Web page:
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A history of self-care

With so many stressful events happening in close succession over the past few years we have all heard reminders to make time for self-care.  Some of these come in a paternalistic tone, like a concerned parent reminding a child to brush her teeth.  Others come across more like a supportive friend who’s been there for you with a pint of ice cream after a breakup.  In modern life most of us take the concept of self-care for granted, as something we all know we should do even when we don’t put it into practice very often.  That hasn’t always been the case.  The idea of self-care has evolved over time and has quite an interesting history.

Most of History

Through most of human history self-care focused on doing what was necessary for survival.  Only members of the aristocracy and other wealthy individuals could afford the luxury of devoting time and resources to doing things purely for enjoyment and for their physical and mental betterment.  For the general population, self-care as we think of it today would have been a foreign concept.  Nonetheless, people have always done small things to make their lives tolerable – adding decorative touches to their possessions, singing songs or playing music, and so forth.

Rise of the Labor Movement

In the 19th century workers began organizing their efforts to reduce working hours and include time for leisure in their week.  A 1827 statement of their reasons for striking in demand of reducing their work hours to 10 per day, by a group of Philadelphia carpenters resolved, “All men have a just right, derived from their Creator, to have sufficient time each day for the cultivation of their mind and for self-improvement.”  As organized labor gained power industrial employers began decreasing working hours. Many instituted a Saturday half-day holiday, and vacations began to be regularly offered (though usually unpaid).  With more leisure time available, a wider variety of entertainment activities became available including vaudeville shows, circuses, Wild West shows, and county fairs.  Parks, playgrounds and sports fields were dedicated.  Museums and libraries opened in many communities.  On a more commercial front, amusement parks, resorts and hotels began to crop up across the country.  People began to form clubs related to hobbies or common interests, as well as sports teams and leagues.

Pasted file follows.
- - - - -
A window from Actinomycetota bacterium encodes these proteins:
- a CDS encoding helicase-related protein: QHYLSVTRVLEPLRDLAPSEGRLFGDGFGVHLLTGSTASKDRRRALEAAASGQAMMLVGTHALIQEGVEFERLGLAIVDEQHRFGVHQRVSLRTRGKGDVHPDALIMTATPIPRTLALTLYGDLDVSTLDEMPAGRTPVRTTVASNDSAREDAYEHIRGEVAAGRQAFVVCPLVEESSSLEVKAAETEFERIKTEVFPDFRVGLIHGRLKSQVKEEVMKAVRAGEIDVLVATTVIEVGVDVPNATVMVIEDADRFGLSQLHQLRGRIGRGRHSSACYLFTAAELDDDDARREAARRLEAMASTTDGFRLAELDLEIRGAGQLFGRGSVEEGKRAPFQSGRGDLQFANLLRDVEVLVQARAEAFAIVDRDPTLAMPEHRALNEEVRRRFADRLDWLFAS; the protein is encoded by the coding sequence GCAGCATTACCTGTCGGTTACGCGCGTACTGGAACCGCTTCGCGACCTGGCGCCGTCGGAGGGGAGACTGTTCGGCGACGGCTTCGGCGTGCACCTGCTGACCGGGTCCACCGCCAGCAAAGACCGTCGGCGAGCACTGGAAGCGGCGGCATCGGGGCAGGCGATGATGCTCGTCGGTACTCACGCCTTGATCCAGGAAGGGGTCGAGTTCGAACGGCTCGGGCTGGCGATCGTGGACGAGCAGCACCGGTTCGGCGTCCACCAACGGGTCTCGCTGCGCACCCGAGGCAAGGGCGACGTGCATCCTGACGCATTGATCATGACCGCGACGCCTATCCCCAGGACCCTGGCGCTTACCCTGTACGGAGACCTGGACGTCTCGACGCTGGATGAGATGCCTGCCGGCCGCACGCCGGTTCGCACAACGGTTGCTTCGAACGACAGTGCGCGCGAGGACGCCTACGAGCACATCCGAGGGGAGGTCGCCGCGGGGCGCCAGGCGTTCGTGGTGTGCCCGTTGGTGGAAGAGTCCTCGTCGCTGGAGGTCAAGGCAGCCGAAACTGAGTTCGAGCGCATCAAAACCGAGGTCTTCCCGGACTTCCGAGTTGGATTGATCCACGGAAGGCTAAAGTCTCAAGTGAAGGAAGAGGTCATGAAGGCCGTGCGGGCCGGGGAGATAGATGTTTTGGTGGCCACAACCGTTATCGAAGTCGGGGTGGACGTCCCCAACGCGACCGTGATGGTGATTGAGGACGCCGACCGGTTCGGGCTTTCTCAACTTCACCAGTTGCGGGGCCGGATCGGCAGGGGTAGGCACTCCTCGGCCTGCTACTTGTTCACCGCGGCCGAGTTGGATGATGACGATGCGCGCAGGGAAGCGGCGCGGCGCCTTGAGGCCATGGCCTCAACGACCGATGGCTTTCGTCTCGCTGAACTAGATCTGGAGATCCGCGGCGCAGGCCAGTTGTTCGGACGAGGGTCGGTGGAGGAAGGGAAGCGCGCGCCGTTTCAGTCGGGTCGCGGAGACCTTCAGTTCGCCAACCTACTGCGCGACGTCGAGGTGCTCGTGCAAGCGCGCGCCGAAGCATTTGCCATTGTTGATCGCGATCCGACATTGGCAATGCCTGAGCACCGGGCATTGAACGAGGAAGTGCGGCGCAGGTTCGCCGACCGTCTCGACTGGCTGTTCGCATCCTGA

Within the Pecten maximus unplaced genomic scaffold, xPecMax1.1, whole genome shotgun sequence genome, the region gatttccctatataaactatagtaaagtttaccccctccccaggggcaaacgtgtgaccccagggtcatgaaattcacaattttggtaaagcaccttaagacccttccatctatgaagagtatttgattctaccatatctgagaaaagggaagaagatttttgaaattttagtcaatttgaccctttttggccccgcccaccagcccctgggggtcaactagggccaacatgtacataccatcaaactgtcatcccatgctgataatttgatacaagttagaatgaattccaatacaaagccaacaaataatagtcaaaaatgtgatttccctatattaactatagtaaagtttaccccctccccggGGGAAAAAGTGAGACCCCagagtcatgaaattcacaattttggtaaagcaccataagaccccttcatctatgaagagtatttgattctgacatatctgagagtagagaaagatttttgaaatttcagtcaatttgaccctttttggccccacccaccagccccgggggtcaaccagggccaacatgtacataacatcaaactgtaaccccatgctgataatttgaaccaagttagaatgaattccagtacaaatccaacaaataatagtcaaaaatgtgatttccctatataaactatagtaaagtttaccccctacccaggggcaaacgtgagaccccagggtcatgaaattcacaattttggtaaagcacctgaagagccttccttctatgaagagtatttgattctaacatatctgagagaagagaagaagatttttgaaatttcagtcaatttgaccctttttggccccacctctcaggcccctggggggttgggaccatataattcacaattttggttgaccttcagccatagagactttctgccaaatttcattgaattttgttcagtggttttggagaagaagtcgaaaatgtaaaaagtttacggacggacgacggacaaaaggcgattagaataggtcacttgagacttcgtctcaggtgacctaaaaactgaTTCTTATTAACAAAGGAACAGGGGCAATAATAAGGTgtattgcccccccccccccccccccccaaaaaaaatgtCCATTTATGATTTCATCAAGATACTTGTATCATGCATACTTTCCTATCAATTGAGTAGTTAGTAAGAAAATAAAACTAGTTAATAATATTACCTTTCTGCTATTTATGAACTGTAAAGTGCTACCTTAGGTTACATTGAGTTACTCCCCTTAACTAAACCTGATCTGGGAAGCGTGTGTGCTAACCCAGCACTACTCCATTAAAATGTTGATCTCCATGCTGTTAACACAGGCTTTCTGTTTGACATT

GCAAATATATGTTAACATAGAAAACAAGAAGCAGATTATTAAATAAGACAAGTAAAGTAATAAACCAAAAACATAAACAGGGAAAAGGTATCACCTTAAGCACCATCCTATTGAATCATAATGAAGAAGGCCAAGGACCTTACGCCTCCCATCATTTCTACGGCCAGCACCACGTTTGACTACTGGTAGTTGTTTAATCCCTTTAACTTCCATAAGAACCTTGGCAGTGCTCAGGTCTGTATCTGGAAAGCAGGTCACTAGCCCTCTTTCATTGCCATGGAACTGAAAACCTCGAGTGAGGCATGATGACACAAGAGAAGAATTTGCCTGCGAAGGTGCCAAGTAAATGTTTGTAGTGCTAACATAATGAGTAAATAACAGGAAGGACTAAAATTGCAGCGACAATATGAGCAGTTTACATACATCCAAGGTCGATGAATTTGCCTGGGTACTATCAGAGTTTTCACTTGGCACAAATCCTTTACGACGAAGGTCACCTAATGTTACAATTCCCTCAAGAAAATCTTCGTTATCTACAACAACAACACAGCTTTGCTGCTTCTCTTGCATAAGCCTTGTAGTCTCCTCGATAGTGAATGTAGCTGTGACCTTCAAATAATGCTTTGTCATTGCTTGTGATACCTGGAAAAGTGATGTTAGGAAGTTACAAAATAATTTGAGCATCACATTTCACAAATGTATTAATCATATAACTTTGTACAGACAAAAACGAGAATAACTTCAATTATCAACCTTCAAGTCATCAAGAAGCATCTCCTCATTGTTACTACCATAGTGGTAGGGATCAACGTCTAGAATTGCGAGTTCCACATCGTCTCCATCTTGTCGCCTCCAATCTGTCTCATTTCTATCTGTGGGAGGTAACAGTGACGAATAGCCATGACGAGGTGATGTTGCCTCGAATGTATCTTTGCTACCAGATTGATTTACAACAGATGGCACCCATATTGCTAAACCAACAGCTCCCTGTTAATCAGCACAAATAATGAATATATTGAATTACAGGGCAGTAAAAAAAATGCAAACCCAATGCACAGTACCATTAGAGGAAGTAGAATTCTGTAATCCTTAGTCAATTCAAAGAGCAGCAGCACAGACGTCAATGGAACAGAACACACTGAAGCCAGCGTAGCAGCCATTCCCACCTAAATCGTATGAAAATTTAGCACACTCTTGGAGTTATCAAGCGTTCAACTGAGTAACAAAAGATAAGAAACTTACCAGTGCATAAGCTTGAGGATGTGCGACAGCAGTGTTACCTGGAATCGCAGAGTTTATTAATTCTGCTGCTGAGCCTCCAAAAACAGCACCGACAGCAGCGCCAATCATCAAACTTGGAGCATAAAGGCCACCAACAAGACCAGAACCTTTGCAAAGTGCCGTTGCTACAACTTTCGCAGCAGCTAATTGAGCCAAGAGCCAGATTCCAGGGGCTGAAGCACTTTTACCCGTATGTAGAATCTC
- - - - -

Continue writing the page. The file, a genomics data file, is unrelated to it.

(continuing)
Ford Motor Co.

Ford Motor Co.

In 1914 Henry Ford rocked the industrial world by offering to pay factory workers $5 a day.  Before then workers typically earned around $2.25 for a 9-hour workday.  In 1926 Ford did something even more radical.  He introduced a 5-day work week at his factories.  Why would Ford do these things?  Was he a kind soul who truly cared about his workers?  He was a businessman and these decisions made good business sense!  Before he increased the pay for his workers, turnover at Ford factories was high and it was costing the company more to constantly train new employees than it did to increase wages, enticing workers to stay in their current jobs.  A good businessman knows there’s not much advantage to putting more money into the pockets of workers if they don’t have time to spend that money.  As Ford explained in an October 1926 Time interview, “People who have more leisure must have more clothes.  They eat a greater variety of food.  They require more transportation in vehicles.”

bowling
card games
dance club.pdf

Consumerism

With the rise of the advertising industry in the first half of the twentieth century, Americans became more aware of the many ways that commercially available products could make their lives better, easier, and more glamorous.  This movement had a mixed impact on self-care.  As appliances like refrigerators, vacuum cleaners and washing machines became more widely available and relatively more affordable, quality of life improved in some ways (less food spoilage, cleaner homes, etc.).  However, it also brought higher demands on people in terms of what they “should” be doing during a day.  People also found themselves working longer hours to be able to afford the latest innovations and to “keep up with the Joneses.”  Leisure activities such as bowling, card games and magazines became popular.  Radios, televisions, and record players found their way into living rooms throughout the country.  People started going out in increasing numbers to movies, restaurants, and dance clubs.  The rise of the middle class after the Second World War saw more people being able to afford to participate in recreational activities.